Do you think that state and federal government agencies overreach into our daily lives and cause more harm than good at times? If so, then you share the same opinion as I do. While some regulation is necessary and protects the public, workers and our environment, there are cases where state licensing and regulatory agencies actually cause harm and infringe upon our rights. An excellent example of this is a case involving Mats Järlström, who is an Oregon resident.
Mats Jarlstrom criticized the formula used for traffic lights after his wife got one after she turned through a red light. Mr. Jarlstrom studied the traffic light formulas and found out that the city of Beaverton has traffic light formulas for changing yellow lights that date all the way back to 1959. Furthermore, the city’s traffic lights formula is designed for driving straight through and not turning.
Mats Jarlstrom did some research and concluded that the current traffic light formula does not accurately represent real life vehicle behavior. When people turn on a yellow light, they slow down in order to make the turn. The outdated system does not take this into account. By not taking this into account, the traffic formula is not appropriate argued Mats Jarlstrom. Cities like Beaverton meanwhile have started levying tickets for drivers who drive through red lights as well as ones who turn through red lights.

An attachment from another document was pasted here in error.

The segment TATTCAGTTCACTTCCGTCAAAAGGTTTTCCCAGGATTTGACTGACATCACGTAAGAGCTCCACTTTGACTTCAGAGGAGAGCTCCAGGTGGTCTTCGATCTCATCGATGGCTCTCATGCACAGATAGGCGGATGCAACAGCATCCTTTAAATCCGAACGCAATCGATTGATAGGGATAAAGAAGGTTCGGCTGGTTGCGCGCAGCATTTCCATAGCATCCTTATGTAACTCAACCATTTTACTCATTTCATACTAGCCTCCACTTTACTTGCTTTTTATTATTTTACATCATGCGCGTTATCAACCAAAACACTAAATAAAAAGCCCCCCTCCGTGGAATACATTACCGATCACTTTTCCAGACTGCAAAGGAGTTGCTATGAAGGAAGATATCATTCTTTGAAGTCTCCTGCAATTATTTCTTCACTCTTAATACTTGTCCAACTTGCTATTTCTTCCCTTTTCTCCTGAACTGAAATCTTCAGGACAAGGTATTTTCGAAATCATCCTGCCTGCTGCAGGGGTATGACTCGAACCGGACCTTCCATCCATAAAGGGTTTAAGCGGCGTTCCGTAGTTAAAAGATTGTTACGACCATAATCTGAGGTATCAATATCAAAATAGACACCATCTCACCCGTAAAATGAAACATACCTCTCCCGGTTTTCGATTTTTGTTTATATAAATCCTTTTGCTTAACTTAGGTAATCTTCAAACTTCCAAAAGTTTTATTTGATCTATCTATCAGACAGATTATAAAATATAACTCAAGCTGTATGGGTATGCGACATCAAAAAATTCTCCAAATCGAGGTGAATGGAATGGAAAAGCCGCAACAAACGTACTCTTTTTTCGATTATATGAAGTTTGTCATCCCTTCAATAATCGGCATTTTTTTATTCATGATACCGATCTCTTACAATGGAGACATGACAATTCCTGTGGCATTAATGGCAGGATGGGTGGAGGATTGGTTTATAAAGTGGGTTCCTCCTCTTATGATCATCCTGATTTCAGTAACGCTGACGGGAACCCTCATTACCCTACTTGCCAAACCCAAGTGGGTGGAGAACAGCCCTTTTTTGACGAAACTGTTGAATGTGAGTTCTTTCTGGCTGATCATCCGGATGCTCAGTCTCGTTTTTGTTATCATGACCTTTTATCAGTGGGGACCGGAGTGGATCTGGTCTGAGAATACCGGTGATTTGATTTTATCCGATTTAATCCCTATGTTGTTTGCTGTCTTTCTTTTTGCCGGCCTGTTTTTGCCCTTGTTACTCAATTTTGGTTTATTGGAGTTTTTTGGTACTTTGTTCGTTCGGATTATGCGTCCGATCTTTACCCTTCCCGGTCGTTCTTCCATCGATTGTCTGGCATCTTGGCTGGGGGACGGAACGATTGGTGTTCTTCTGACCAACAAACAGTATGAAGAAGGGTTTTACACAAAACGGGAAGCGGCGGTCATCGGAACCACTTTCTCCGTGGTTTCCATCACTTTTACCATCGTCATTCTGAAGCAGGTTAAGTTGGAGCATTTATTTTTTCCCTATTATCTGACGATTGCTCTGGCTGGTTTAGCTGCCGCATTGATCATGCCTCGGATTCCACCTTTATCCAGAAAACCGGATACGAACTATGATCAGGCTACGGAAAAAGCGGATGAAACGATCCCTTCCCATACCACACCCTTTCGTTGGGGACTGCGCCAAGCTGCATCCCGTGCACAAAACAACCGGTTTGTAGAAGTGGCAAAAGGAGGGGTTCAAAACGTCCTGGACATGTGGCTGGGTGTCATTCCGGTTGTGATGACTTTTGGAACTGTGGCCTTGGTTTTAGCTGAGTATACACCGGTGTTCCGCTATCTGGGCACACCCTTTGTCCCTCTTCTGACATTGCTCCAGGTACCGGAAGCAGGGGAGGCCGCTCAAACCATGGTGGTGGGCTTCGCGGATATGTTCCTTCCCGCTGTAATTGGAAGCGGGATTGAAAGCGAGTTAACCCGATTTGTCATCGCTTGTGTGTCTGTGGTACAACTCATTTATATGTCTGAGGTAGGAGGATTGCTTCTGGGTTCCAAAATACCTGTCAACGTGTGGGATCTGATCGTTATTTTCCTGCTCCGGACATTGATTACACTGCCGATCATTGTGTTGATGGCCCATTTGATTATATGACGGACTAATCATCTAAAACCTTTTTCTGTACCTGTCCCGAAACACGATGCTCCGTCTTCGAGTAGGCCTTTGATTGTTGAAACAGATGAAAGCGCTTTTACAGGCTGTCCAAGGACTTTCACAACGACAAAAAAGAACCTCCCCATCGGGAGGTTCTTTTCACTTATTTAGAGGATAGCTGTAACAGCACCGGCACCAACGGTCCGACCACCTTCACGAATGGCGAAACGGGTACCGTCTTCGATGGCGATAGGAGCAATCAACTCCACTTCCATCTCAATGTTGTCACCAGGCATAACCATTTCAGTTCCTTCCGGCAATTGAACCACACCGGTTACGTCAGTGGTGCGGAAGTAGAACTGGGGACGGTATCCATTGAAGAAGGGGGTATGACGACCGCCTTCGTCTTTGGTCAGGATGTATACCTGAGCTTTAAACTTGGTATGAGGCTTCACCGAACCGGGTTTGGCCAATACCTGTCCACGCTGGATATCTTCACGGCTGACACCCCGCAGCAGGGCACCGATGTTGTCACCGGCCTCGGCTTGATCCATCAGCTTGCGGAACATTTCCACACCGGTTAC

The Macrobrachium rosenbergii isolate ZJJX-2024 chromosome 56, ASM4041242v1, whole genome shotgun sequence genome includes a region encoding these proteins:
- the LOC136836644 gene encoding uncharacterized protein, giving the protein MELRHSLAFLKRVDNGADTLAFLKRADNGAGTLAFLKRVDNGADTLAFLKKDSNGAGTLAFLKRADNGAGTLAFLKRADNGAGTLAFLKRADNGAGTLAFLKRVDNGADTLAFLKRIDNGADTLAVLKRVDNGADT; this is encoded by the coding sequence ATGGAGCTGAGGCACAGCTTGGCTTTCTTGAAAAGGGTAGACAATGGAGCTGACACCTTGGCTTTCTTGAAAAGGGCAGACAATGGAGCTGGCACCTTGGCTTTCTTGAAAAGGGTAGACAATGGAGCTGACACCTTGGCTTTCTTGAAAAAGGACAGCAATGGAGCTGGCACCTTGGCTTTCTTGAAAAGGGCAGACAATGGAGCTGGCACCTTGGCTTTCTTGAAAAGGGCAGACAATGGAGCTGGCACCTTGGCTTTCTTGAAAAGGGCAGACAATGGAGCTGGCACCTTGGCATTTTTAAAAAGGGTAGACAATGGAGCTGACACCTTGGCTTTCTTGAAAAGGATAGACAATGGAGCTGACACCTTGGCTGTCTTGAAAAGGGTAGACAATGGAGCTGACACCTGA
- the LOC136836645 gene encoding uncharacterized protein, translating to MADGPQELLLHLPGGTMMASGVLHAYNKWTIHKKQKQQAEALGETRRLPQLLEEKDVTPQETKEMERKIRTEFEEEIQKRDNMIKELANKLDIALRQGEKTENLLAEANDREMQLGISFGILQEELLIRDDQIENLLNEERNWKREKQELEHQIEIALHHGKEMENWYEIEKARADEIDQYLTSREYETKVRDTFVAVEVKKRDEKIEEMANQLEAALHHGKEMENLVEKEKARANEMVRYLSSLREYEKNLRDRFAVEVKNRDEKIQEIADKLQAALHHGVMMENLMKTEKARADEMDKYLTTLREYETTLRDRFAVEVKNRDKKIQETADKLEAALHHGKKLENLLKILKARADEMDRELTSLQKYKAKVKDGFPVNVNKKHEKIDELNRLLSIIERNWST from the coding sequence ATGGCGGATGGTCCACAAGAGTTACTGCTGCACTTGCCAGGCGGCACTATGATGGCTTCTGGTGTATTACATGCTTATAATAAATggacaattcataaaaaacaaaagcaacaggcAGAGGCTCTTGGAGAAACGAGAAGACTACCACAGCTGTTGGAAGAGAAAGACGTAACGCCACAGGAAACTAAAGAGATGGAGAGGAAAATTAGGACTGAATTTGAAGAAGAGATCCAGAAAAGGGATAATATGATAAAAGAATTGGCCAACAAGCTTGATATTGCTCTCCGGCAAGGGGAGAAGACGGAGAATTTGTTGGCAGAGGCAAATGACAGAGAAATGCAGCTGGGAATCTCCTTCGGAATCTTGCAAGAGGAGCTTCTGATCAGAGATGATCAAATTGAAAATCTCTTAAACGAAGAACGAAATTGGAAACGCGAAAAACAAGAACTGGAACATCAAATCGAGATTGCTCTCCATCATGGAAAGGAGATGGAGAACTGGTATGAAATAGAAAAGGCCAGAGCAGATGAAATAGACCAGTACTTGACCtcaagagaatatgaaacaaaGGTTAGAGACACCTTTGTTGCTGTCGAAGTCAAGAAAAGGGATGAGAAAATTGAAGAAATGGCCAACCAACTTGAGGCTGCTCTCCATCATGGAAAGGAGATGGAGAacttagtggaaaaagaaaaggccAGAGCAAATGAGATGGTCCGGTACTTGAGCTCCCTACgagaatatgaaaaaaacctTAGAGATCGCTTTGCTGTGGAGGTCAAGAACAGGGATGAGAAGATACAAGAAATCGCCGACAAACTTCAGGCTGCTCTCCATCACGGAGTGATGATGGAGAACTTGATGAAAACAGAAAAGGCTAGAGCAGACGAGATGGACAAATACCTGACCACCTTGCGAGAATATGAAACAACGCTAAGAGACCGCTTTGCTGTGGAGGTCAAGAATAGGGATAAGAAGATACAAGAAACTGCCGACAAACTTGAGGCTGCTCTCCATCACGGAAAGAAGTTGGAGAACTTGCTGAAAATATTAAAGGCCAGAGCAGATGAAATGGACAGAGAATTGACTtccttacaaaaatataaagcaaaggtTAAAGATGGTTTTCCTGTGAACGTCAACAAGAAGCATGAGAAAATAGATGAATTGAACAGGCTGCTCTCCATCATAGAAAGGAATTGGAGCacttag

Jarlstrom, who is a native of Sweden and has an engineering background, then famously complained to the Oregon State Board of Examiners for Engineering and Land Surveying to look into the issue of stoplights and to apply new research and information to the formulas used in the lights. Instead of a thank you or taking a look, he got a fine of $500 and what can be described as a censorship threat. The Board of Examiners for Engineering and Land Surveying said that Mats Jarlstrom was practicing unlicensed engineering and that he is prohibited by referring to himself as an engineer or he could face legal consequences.
This is of course absurd. Citizens like Mats have the right to criticize and give feedback of the government and its services. Cases such as these are actually much more common than you think. Mats Jarlstrom is currently suing the board of examiners for infringing on his first amendment and I believe rightly so. We need to cut red tape and regulations and protect free speech from the overreach of state and federal bureaucracies.